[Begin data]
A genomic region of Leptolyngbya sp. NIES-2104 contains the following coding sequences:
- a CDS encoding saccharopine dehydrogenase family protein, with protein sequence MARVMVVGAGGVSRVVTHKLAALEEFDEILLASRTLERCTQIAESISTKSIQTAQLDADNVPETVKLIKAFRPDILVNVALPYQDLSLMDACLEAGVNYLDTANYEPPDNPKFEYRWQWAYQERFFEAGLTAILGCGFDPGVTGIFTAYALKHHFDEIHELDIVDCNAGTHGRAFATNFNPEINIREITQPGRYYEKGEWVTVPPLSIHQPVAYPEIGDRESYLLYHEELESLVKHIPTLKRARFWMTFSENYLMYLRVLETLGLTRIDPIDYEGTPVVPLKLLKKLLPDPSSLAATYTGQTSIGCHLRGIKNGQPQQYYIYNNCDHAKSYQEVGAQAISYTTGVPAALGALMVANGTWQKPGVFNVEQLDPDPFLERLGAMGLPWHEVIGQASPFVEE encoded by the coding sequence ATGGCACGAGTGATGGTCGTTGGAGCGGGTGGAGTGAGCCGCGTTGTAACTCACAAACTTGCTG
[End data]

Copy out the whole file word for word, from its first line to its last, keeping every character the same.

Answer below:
A genomic region of Leptolyngbya sp. NIES-2104 contains the following coding sequences:
- a CDS encoding saccharopine dehydrogenase family protein, with protein sequence MARVMVVGAGGVSRVVTHKLAALEEFDEILLASRTLERCTQIAESISTKSIQTAQLDADNVPETVKLIKAFRPDILVNVALPYQDLSLMDACLEAGVNYLDTANYEPPDNPKFEYRWQWAYQERFFEAGLTAILGCGFDPGVTGIFTAYALKHHFDEIHELDIVDCNAGTHGRAFATNFNPEINIREITQPGRYYEKGEWVTVPPLSIHQPVAYPEIGDRESYLLYHEELESLVKHIPTLKRARFWMTFSENYLMYLRVLETLGLTRIDPIDYEGTPVVPLKLLKKLLPDPSSLAATYTGQTSIGCHLRGIKNGQPQQYYIYNNCDHAKSYQEVGAQAISYTTGVPAALGALMVANGTWQKPGVFNVEQLDPDPFLERLGAMGLPWHEVIGQASPFVEE encoded by the coding sequence ATGGCACGAGTGATGGTCGTTGGAGCGGGTGGAGTGAGCCGCGTTGTAACTCACAAACTTGCTG